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ERIC Number: ED261667
Record Type: Non-Journal
Publication Date: 1985
Pages: 37
Abstractor: N/A
Reference Count: N/A
Professional Autonomy and Specialized Knowledge: Computers in the Classroom.
Simpson, Margaret
This paper examines the cultural and philosophical roots of competing interests in the proliferation and implementation of computers in the schools of Quebec, Canada, and specifically addresses the effect of this technology on teacher autonomy, professionalism, and the learning/teaching experience. In particular, it considers the implications for education of the creation of a professional duality, where the computer literate teacher is deemed to be a higher order professional; and the implicit assumptions that worthwhile knowledge is necessarily synonymous with the higher order technology. It identifies the effects (if any) of the introduction of computers on the immediate environment of peer relationships among teachers; examines the effect of the introduction of computers on the technical knowledge base and the management of the technical base in the classroom; and analyzes its effects on the autonomous dimension of professional attitudes. Also discussed are implications for the teaching profession and for students of the overuse of technology to the exclusion of humanistic values and the human experience. A three-page bibliography concludes the document. (JB)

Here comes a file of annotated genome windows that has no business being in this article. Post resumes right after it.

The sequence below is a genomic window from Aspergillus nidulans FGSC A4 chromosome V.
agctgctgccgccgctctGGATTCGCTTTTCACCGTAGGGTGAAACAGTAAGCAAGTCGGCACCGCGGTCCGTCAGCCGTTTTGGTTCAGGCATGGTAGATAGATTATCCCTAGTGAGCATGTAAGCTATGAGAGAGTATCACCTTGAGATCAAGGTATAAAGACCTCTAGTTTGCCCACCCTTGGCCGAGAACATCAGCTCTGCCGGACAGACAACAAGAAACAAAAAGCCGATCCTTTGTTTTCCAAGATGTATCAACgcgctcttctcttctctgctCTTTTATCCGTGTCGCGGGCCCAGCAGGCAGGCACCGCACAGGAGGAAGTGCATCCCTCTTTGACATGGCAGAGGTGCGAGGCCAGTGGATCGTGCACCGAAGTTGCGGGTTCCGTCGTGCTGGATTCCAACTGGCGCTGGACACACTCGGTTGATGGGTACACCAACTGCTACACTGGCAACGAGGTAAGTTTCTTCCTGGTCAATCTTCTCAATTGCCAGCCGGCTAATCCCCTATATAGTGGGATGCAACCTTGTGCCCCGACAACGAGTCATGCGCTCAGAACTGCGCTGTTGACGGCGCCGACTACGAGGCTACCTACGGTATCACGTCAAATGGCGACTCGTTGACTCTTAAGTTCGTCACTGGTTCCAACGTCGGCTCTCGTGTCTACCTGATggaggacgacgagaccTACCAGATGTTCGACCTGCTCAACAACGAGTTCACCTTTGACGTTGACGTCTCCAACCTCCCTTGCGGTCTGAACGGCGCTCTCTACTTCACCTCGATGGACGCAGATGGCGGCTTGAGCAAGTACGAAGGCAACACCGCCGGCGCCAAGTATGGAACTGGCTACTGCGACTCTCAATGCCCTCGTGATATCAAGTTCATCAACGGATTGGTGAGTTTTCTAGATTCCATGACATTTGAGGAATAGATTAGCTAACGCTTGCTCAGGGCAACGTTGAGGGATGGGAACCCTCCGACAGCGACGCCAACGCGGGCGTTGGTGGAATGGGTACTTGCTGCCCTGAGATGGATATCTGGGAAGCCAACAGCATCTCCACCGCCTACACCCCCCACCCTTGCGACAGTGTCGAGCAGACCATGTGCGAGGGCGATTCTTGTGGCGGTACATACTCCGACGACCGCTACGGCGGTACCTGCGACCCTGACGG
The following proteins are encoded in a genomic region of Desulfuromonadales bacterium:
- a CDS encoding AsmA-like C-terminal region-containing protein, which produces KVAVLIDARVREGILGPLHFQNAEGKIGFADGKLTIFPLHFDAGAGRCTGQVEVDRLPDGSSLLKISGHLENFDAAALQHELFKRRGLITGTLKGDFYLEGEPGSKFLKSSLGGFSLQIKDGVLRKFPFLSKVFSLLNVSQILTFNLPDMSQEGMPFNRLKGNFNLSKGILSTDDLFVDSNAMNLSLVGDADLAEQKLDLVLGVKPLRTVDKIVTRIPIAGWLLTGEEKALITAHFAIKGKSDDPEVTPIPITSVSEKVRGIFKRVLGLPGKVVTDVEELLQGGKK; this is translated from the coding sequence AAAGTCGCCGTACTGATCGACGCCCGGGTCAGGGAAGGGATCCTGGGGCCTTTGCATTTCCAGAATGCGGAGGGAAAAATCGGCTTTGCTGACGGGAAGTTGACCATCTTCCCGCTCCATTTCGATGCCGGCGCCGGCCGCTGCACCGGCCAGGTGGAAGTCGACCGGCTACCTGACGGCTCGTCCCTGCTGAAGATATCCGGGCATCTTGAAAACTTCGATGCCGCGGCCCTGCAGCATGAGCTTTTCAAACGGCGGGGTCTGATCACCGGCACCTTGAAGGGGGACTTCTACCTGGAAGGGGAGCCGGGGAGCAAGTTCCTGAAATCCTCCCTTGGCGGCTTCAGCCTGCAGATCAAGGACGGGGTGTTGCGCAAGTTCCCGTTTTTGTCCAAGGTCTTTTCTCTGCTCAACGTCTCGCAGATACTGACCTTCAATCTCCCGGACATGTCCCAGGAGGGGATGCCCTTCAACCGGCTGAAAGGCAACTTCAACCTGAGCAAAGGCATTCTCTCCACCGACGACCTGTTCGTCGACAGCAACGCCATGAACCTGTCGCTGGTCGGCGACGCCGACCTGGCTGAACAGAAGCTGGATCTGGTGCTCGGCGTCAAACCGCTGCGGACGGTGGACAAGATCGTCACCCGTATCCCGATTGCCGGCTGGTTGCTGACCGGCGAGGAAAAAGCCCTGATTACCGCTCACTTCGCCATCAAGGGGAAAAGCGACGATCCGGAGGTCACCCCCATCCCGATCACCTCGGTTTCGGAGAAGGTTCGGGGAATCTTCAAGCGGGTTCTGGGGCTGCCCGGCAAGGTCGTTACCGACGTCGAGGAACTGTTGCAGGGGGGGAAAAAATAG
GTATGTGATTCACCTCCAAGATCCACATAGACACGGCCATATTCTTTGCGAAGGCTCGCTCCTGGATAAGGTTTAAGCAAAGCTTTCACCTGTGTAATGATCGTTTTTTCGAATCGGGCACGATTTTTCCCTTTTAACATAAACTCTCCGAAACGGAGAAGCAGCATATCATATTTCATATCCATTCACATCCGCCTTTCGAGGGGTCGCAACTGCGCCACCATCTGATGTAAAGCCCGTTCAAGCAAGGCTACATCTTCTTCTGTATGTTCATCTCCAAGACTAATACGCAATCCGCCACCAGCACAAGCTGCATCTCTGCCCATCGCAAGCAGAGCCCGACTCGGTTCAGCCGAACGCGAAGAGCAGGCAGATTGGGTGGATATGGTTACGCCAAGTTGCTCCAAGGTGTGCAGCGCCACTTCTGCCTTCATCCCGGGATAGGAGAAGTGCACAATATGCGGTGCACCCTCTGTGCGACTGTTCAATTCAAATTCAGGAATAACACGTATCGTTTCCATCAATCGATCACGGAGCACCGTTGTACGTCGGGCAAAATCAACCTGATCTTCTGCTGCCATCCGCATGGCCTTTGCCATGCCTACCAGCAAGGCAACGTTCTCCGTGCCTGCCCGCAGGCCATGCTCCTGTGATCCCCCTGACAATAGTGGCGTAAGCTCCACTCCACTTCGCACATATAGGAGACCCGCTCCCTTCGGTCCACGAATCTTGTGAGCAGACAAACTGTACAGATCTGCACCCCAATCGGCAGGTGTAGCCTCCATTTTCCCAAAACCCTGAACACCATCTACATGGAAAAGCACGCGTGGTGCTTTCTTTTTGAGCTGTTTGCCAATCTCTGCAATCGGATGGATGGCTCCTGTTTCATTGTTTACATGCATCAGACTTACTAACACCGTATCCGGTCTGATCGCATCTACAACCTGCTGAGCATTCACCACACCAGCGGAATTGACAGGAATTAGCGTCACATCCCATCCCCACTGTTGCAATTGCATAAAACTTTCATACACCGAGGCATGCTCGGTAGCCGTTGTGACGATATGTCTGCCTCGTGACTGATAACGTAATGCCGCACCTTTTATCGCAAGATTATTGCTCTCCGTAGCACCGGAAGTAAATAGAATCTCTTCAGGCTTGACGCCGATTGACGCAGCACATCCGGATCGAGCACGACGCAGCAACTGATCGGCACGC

Publication Type: Information Analyses; Opinion Papers
Education Level: N/A
Audience: N/A
Language: English
Sponsor: N/A
Authoring Institution: N/A
Identifiers - Location: Canada